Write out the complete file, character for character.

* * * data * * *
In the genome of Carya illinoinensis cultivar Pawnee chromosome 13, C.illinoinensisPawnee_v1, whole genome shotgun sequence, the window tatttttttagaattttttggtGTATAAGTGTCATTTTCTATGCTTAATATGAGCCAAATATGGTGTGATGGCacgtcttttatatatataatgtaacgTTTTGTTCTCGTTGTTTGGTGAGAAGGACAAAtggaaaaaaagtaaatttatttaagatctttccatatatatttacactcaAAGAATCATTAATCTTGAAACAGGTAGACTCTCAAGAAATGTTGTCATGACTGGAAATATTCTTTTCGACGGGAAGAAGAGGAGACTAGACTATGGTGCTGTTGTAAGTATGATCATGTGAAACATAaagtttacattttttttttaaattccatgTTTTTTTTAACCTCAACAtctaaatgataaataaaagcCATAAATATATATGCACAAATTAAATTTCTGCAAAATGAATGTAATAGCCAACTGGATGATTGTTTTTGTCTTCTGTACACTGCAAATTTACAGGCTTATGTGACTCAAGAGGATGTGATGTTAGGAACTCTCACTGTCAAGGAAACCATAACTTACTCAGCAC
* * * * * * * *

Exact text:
In the genome of Carya illinoinensis cultivar Pawnee chromosome 13, C.illinoinensisPawnee_v1, whole genome shotgun sequence, the window tatttttttagaattttttggtGTATAAGTGTCATTTTCTATGCTTAATATGAGCCAAATATGGTGTGATGGCacgtcttttatatatataatgtaacgTTTTGTTCTCGTTGTTTGGTGAGAAGGACAAAtggaaaaaaagtaaatttatttaagatctttccatatatatttacactcaAAGAATCATTAATCTTGAAACAGGTAGACTCTCAAGAAATGTTGTCATGACTGGAAATATTCTTTTCGACGGGAAGAAGAGGAGACTAGACTATGGTGCTGTTGTAAGTATGATCATGTGAAACATAaagtttacattttttttttaaattccatgTTTTTTTTAACCTCAACAtctaaatgataaataaaagcCATAAATATATATGCACAAATTAAATTTCTGCAAAATGAATGTAATAGCCAACTGGATGATTGTTTTTGTCTTCTGTACACTGCAAATTTACAGGCTTATGTGACTCAAGAGGATGTGATGTTAGGAACTCTCACTGTCAAGGAAACCATAACTTACTCAGCAC